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How Family History Influences the Risk of Prostate Cancer

It is a known fact that men with a family history of prostate cancer are at a higher risk of developing the disease. A Swedish research team has calculated just how much having a father and/or brother with prostate cancer increases the risk. They also discovered how likely it is for a man with family history of the disease will get an aggressive or mild type of prostate cancer.

It is important for men to get screenings for prostate cancer so they have more information regarding the risks of getting an aggressive type of prostate cancer. This way they can make personal decisions about treatment. The problem is that screening for prostate is not perfect because it sometimes misses cancer or finds something else which is harmless. There are no reliable tests yet for differentiating between the mild and aggressive cancer.

Recommendation from the American Cancer Society states that men with a family history of prostate cancer should confer with their doctor at the age of 40-50 years about testing. African American men are at a higher risk of this disease and should see their doctor at an earlier age.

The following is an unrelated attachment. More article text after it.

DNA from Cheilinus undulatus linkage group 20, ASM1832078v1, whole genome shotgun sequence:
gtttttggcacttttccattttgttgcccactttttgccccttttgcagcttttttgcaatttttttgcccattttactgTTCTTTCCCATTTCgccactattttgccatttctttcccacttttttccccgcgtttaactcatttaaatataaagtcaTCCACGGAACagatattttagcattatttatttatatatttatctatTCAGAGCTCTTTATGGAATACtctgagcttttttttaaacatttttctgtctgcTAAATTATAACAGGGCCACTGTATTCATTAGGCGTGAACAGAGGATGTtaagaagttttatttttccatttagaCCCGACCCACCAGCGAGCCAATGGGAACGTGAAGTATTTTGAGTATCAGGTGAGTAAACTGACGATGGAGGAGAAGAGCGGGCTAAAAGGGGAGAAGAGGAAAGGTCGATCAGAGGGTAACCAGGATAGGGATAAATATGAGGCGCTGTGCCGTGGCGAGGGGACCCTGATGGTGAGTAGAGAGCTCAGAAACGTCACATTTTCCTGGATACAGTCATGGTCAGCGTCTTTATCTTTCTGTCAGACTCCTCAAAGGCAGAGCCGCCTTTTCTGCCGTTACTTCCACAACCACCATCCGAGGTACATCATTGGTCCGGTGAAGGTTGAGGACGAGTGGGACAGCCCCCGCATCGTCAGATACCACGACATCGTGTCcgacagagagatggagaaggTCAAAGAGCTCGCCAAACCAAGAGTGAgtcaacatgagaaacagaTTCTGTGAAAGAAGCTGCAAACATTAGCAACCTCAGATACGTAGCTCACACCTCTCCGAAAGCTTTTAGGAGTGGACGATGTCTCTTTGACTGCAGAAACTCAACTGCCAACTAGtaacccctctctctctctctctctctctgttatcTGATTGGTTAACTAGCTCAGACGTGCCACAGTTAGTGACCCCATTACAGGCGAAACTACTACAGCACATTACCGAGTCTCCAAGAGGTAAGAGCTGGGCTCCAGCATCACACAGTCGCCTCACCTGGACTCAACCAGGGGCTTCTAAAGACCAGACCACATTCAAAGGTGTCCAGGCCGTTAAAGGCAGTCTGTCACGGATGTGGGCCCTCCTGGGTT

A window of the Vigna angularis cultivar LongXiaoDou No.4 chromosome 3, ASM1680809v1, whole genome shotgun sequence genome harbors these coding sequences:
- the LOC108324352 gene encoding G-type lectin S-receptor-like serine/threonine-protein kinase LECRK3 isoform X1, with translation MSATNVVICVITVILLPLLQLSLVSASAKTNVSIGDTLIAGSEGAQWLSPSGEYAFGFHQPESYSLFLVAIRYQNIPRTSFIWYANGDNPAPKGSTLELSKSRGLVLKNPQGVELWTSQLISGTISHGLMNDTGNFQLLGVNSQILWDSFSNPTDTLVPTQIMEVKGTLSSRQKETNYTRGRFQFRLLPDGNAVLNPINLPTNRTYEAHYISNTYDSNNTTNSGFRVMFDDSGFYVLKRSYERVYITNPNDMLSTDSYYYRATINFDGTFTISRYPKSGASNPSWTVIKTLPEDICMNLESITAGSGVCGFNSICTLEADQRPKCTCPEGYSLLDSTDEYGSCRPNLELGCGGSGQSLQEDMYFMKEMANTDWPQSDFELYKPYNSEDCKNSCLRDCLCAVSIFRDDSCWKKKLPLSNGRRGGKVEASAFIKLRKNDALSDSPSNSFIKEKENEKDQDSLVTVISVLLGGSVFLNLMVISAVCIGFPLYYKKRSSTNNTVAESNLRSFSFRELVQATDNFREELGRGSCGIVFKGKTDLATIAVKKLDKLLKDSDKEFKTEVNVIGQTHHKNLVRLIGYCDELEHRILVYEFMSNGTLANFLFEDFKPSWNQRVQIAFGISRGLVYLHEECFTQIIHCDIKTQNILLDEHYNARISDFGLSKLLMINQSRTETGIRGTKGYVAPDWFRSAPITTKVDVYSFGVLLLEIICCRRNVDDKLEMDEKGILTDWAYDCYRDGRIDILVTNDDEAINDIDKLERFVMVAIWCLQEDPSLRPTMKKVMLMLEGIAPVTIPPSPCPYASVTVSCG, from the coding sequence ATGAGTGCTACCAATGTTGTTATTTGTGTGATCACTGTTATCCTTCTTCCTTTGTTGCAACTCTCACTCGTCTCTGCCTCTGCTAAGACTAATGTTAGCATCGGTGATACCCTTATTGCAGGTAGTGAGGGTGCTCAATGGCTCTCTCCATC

The medical records of 52,000 Swedish men with fathers and brothers who had prostate cancer found that;

  • Men who had a brother with prostate cancer were twice at higher risk of getting diagnosed before the age of 75 years. Men without family history have only 13% risk.
  • Men with a brother who has prostate cancer have a 9% risk of getting the aggressive type of prostate cancer at 75 years of age compared to the other men with 5%.
  • Men with a father and brother with prostate cancer had three times the risk of getting diagnosed with prostate cancer. Their chance of getting any other type of prostate cancer was 48% compared with the 13% among the other men.
  • Men with both a father and brother who have prostate cancer have about 14% chance of developing the aggressive type of prostate cancer at the age of 75 compared to the 5% in other men.

It was found that while the number of family members with prostate cancer affects the risk, their type of prostate cancer did not have a strong effect on risk. The results of the study provide men with better risk estimates to consider when deciding to get tested, but they should remember that the study concentrated on Swedish men only. It is not clear yet how well these results would apply to men with a different genetic constitution such as African Americans.